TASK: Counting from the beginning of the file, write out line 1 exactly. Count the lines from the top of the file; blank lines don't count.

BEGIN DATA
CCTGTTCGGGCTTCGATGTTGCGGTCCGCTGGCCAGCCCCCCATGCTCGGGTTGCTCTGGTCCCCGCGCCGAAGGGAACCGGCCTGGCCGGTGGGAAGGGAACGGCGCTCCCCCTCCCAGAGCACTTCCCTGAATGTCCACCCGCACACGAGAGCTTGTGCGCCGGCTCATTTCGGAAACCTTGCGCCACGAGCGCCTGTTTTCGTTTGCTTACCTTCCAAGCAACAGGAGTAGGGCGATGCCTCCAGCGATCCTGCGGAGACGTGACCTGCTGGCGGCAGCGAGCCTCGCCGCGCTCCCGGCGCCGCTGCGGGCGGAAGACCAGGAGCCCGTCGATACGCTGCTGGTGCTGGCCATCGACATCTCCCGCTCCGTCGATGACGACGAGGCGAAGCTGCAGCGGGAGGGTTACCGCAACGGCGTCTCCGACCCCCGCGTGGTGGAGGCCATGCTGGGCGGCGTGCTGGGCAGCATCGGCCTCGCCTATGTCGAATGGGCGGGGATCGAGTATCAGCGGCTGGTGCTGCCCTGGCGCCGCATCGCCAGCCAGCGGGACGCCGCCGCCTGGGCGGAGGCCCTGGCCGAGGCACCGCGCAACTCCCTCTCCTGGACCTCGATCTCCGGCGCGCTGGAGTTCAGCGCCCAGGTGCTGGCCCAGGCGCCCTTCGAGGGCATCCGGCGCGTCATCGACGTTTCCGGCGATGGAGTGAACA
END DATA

CCTGTTCGGGCTTCGATGTTGCGGTCCGCTGGCCAGCCCCCCATGCTCGGGTTGCTCTGGTCCCCGCGCCGAAGGGAACCGGCCTGGCCGGTGGGAAGGGAACGGCGCTCCCCCTCCCAGAGCACTTCCCTGAATGTCCACCCGCACACGAGAGCTTGTGCGCCGGCTCATTTCGGAAACCTTGCGCCACGAGCGCCTGTTTTCGTTTGCTTACCTTCCAAGCAACAGGAGTAGGGCGATGCCTCCAGCGATCCTGCGGAGACGTGACCTGCTGGCGGCAGCGAGCCTCGCCGCGCTCCCGGCGCCGCTGCGGGCGGAAGACCAGGAGCCCGTCGATACGCTGCTGGTGCTGGCCATCGACATCTCCCGCTCCGTCGATGACGACGAGGCGAAGCTGCAGCGGGAGGGTTACCGCAACGGCGTCTCCGACCCCCGCGTGGTGGAGGCCATGCTGGGCGGCGTGCTGGGCAGCATCGGCCTCGCCTATGTCGAATGGGCGGGGATCGAGTATCAGCGGCTGGTGCTGCCCTGGCGCCGCATCGCCAGCCAGCGGGACGCCGCCGCCTGGGCGGAGGCCCTGGCCGAGGCACCGCGCAACTCCCTCTCCTGGACCTCGATCTCCGGCGCGCTGGAGTTCAGCGCCCAGGTGCTGGCCCAGGCGCCCTTCGAGGGCATCCGGCGCGTCATCGACGTTTCCGGCGATGGAGTGAACA